5.10.2 Catalytic reactive extruders -- 5.10.3 Heat pipe reactors -- 5.11 Summary -- References -- 6 Intensification of Separation Processes -- 6.1 Introduction -- 6.2 Distillation -- 6.2.1 Distillation - dividing wall columns -- 6.2.2 Compact heat exchangers inside the column -- 6.2.3 Cyclic distillation systems -- 6.2.4 HiGee -- 6.2.4.1 Principal HiGee operating features -- 6.2.4.2 Phase inversion -- 6.2.4.3 Modelling of rotating packed beds -- 6.3 Centrifuges -- 6.3.1 Conventional types -- 6.3.2 The gas centrifuge -- 6.4 Membranes -- 6.5 Drying -- 6.5.1 Electric drying and dewatering methods -- 6.5.1.1 Microwaves -- 6.5.1.2 Radio frequency fields -- 6.5.2 Membranes for dehydration -- 6.6 Precipitation and crystallisation -- 6.6.1 The environment for particle formation -- 6.6.2 The spinning cone -- 6.6.3 Electric fields to aid crystallisation of thin films -- 6.7 Mop fan/deduster -- 6.7.1 Description of the equipment -- 6.7.2 Capture mechanism/efficiency -- 6.7.3 Applications -- 6.8 Electrolysis -- 6.8.1 Introduction -- 6.8.2 The effect of microgravity -- 6.8.3 The effect of high gravity -- 6.8.4 Current supply -- 6.8.5 Rotary electrolysis cell design -- 6.8.5.1 Instrumentation for the rotary cell -- 6.8.5.2 Static electrolysis cell -- 6.8.6 The static cell tests -- 6.8.6.1 Effect of electrode structure -- 6.8.6.2 Effect of electrode spacing -- 6.8.7 The rotary cell experiments -- 6.8.7.1 The effect of centrifugal acceleration -- 6.9 Summary -- References -- 7 Intensified Mixing -- 7.1 Introduction -- 7.2 Inline mixers -- 7.2.1 Static mixers -- 7.2.1.1 Mixing in the context of micro-fluidics -- 7.2.1.2 Example of a mixer heat exchanger -- 7.2.2 Ejectors -- 7.2.3 Rotor stator mixers -- 7.3 Mixing on a spinning disc -- 7.4 Induction-heated mixer -- 7.5 Summary -- References -- 8 Application Areas - Petrochemicals and Fine Chemicals -- 8.1 Introduction
8.2 Refineries -- 8.2.1 Catalytic plate reactor opportunities -- 8.2.2 More speculative opportunities -- 8.3 Bulk chemicals -- 8.3.1 Stripping and gas clean-up -- 8.3.1.1 Chinese tail gas cleaning plant-acid stripping using an RPB -- 8.3.1.2 Acid stripping using HiGee at Dow Chemicals -- 8.3.1.3 Removal of NOx in industrial tail gas -- 8.3.1.4 Use of the 'Mop Fan' on an ammonium nitrate granulator dryer -- 8.3.2 Intensified methane reforming -- 8.3.3 The hydrocarbon chain -- 8.3.4 Reactive distillations for methyl and ethyl acetate -- 8.3.5 Formaldehyde from methanol using micro-reactors -- 8.3.6 Hydrogen peroxide production - the Degussa PI route -- 8.3.7 Olefin hydroformylation - use of a HEX-reactor -- 8.3.8 Polymerisation - the use of spinning disc reactors -- 8.3.8.1 Manufacture of polystyrene -- 8.3.8.2 Polycondensation -- 8.3.9 Akzo Nobel Chemicals - reactive distillation -- 8.3.10 The gas turbine reactor - a challenge for bulk chemical manufacture -- 8.3.10.1 Background -- 8.3.10.2 Factors affecting feasibility -- 8.3.10.3 Recuperative steam cooled gas turbine -- 8.3.10.4 Blade cooling with endothermic fuel -- 8.3.10.5 Gas turbine plus fuel cell -- 8.3.10.6 Reforming and reheat combusting in a gas turbine -- 8.3.10.7 Methane plate reformer coupled with a gas turbine -- 8.3.10.8 Partial oxidation gas turbine cycle (POGT) -- 8.3.10.9 Selected concepts -- Intercooling -- Recuperation -- Reheating -- 8.3.10.10 The 'Turbo-cracker' - an ICI concept -- 8.3.10.11 Cogeneration of ethylene and electricity -- 8.3.11 Other bulk chemical applications in the literature -- 8.4 Fine chemicals and pharmaceuticals -- 8.4.1 Penicillin extraction -- 8.4.2 AstraZeneca work on continuous reactors -- 8.4.3 Micro-reactor for barium sulphate production -- 8.4.4 Spinning disc reactor for barium carbonate production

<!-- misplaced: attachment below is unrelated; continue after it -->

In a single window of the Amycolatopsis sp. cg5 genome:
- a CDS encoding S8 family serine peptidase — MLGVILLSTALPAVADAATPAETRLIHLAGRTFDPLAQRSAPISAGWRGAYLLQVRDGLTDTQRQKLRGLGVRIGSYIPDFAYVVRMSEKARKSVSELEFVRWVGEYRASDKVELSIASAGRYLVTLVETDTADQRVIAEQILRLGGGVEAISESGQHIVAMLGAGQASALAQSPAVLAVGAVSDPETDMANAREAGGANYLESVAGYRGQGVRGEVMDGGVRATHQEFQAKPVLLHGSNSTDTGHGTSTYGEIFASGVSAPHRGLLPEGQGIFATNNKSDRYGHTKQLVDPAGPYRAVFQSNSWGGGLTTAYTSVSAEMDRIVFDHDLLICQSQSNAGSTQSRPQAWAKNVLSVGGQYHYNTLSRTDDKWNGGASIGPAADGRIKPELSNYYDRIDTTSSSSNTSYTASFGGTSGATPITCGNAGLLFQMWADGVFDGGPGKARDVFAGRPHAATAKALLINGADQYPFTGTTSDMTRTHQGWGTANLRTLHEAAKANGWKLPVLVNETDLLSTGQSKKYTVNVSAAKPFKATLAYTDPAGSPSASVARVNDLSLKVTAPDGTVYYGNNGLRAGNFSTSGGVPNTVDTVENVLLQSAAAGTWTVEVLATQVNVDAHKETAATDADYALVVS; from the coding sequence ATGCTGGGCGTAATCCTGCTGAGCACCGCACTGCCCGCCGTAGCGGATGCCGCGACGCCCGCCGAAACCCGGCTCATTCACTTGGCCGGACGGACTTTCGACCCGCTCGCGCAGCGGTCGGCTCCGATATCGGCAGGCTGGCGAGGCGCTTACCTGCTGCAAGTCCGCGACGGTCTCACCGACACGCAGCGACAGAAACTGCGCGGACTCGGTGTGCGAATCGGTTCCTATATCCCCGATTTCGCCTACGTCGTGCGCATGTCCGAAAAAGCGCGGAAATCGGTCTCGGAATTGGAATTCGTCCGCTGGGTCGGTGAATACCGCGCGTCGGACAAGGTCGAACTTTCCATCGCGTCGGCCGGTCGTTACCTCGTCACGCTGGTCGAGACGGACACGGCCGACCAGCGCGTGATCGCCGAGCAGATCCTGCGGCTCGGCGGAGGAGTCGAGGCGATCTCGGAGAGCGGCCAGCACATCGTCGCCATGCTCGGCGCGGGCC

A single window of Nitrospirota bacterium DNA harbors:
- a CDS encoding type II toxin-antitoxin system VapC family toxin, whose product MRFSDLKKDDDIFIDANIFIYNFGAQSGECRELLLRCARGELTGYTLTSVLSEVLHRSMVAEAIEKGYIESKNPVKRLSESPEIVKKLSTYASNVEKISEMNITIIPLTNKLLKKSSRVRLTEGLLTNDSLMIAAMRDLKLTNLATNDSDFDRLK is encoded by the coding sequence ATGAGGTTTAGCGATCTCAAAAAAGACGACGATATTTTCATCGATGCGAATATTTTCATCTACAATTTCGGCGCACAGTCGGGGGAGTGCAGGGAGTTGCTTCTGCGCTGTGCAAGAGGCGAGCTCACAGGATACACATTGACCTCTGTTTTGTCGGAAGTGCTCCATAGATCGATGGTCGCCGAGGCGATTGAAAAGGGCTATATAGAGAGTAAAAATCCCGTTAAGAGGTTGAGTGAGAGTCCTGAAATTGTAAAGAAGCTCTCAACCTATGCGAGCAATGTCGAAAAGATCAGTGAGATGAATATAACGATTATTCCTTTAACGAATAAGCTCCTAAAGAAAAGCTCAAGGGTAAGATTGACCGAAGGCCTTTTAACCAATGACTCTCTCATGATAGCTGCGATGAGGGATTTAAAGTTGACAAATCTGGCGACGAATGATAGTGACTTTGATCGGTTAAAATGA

8.4.5 Spinning disc reactor for producing a drug intermediate
Process Intensification: Engineering for Efficiency, Sustainability and Flexibility is the first book to provide a practical working guide to understanding process intensification (PI) and developing successful PI solutions and applications in chemical process, civil, environmental, energy, pharmaceutical, biological, and biochemical systems. Process intensification is a chemical and process design approach that leads to substantially smaller, cleaner, safer, and more energy efficient process technology. It improves process flexibility, product quality, speed to market and inherent safety, with a reduced environmental footprint. This book represents a valuable resource for engineers working with leading-edge process technologies, and those involved research and development of chemical, process, environmental, pharmaceutical, and bioscience systems. No other reference covers both the technology and application of PI, addressing fundamentals, industry applications, and including a development and implementation guide Covers hot and high growth topics, including emission prevention, sustainable design, and pinch analysis World-class authors: Colin Ramshaw pioneered PI at ICI and is widely credited as the father of the technology
Description based on publisher supplied metadata and other sources
Electronic reproduction. Ann Arbor, Michigan : ProQuest Ebook Central, 2020. Available via World Wide Web. Access may be limited to ProQuest Ebook Central affiliated libraries
Link Print version: Reay, David Process Intensification : Engineering for Efficiency, Sustainability and Flexibility Oxford : Elsevier Science & Technology,c2013 9780080983042
Subject Chemical processes - Environmental aspects
Electronic books
Alt Author Harvey, Adam
Ramshaw, Colin